Big tech companies have continued to see shares outperform following initial public offerings in 2018 — so much so that the rally after going public has almost come to be expected.
But new data shows that might be impacting companies’s go-public playbook, as newly public companies try to maximize valuations in their first few months of trading on the open market.
According to Dealogic, tech companies have only issued about 17% of total shares in IPOs this year. That percentage would mark the lowest amount offered by tech companies in history.
Additionally, companies are selling additional shares following initial public offerings faster than they have in the past. Dealogic said when it comes to follow-on offerings through the first 10 months of 2018, 44% have occurred just 180 days after the IPO. That figure is up 22 percentage points from 2017 and is the second highest since 1995, when the data firm started tracking the number of days companies sell shares after an IPO. In 2012, it was a record 56% of tech companies.
Of course, selling additional shares at a higher price following an IPO would be an easy way for tech companies to capitalize on the buying frenzy that tends to drive up share price in the wake of a public offering. For example, Atlanta-based payments startup Evo Payments (EVOP) initially raised over $220 million by offering 14 million shares in May at an IPO price of $16 per share. The stock popped more than 20% in its first day of trading and rallied over the ensuing months before the company announced a follow-on offering of another 7 million shares at $24.50 per share, roughly 120 days later.
The fact that tech companies have been offering fewer shares than ever before they go public only to offer more shares after potentially seeing the stock pop is not necessarily indicative of a company’s calculated attempt to capitalize on the public’s demand for investing in promising tech companies. There are other factors at play.
Plenty of private money
Mainly, easier access to private capital through the likes of growing venture capital funds, like SoftBank’s $100 billion Vision Fund or other funds following suit, may have reduced the need for public funding. Indeed, the overall number of IPOs annually has failed to come close to 2014’s peak of 275 as venture funding has climbed over the past half-decade, according to Renaissance Capital. At a year-to-date total of 180, 2014’s total will again most likely not be matched. As a consequence, raising capital through the sale of more shares to the public might be increasingly viewed as a secondary benefit as companies eye IPOs, said Adam Augusiak-Boro, a senior associate at EquityZen, a platform for buying and selling shares in private companies.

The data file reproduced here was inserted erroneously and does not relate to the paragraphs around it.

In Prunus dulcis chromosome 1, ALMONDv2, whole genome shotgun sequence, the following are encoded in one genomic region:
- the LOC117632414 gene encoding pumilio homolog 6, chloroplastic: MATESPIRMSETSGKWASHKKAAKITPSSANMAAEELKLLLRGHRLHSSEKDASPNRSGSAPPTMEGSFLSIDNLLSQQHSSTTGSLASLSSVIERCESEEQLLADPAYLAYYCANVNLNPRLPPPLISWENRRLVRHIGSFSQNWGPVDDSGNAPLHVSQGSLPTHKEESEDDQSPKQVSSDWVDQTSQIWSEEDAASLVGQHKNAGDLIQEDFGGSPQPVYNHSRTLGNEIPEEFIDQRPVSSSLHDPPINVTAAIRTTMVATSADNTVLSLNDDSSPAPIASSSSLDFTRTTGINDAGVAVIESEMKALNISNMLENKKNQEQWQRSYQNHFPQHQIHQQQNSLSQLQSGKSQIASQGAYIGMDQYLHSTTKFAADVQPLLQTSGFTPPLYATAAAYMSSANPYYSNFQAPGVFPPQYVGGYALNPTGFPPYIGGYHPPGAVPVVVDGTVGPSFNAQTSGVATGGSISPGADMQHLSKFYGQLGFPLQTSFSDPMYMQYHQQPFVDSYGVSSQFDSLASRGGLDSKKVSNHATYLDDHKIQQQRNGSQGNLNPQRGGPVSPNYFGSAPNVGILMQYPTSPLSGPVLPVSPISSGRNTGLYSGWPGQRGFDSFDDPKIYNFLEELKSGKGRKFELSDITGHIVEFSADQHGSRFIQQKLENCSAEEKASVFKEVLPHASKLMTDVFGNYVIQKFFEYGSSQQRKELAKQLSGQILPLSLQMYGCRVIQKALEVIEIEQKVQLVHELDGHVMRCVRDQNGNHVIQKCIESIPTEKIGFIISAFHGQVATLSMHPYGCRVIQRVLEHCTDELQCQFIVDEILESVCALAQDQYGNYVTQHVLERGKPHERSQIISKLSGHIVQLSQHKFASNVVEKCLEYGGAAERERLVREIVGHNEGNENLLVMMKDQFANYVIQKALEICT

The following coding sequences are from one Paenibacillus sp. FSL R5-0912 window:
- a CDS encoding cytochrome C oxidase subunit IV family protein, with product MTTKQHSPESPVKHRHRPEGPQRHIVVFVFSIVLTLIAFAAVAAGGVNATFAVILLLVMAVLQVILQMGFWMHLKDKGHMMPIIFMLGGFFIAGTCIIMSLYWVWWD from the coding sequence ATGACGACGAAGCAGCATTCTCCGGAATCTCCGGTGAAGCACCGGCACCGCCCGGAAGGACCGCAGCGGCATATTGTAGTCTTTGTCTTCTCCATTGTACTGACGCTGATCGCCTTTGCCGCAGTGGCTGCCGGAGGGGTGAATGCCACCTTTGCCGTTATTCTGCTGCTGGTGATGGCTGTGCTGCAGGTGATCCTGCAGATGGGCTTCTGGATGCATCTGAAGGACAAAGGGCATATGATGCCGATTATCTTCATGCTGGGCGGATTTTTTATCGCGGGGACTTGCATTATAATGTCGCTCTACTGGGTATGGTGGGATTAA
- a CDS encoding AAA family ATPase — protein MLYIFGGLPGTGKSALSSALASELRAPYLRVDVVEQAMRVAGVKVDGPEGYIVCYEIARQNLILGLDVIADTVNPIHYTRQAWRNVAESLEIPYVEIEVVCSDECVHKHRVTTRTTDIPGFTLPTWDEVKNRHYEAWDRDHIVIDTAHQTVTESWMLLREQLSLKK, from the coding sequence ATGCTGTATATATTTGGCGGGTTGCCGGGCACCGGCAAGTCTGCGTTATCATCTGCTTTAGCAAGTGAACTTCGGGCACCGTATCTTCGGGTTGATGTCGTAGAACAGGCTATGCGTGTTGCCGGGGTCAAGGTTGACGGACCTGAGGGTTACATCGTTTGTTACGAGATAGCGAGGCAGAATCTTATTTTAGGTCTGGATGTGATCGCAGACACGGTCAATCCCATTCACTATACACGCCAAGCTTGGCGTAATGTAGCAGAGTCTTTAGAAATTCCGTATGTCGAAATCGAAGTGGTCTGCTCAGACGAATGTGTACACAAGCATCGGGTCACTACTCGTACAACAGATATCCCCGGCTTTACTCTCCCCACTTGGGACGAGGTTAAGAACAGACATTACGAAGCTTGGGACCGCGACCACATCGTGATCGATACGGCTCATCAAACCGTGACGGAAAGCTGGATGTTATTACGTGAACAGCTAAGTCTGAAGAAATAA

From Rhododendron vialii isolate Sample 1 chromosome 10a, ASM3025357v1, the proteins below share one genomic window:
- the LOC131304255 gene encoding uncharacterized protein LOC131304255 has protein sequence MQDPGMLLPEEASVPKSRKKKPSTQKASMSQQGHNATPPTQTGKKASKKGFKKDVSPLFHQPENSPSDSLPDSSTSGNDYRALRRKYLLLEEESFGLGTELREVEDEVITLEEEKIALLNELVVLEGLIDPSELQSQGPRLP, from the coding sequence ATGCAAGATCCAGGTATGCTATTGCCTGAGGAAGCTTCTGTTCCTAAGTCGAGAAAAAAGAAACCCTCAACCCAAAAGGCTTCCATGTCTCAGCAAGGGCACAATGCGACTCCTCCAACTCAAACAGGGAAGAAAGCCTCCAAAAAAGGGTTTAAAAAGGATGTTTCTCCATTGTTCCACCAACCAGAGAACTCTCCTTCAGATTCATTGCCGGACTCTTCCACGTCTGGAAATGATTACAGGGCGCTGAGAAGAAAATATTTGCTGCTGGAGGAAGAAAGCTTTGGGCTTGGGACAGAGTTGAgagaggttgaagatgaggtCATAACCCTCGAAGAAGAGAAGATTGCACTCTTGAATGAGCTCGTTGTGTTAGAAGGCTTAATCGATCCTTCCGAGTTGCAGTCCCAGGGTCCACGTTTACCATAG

“Companies have raised so much more money now in the private markets, at least relative to other bull markets like the dot-com era or even back four or five years ago when we hadn’t yet seen the greater prevalence of the mega-fund or the $100 million round that’s much more common now,” he said. “If you have all this private capital, you can get some of the benefits of going public while staying private and then potentially issue fewer shares if and when you actually do go public.”
Looking ahead to 2019’s IPO market, when the likes of ride-sharing giants Uber and Lyft are expected to IPO, the disadvantages of going public may outweigh the benefits, especially with the equity market volatility in October. The tech-heavy Nasdaq tumbled 9% and Amazon (AMZN) fell more than 20% — its worst month since 2008, the depths of the financial crisis.
“In terms of disadvantages, I think there are a few,” Augusiak-Boro said. “You’re subjected to analyst scrutiny… and being at the mercy of market participants, for example, short sellers, is obviously a worrying prospect for some people.”
Zack Guzman is a senior writer and on-air reporter covering entrepreneurship, startups, and breaking news at Yahoo Finance. Follow him on Twitter @zGuz.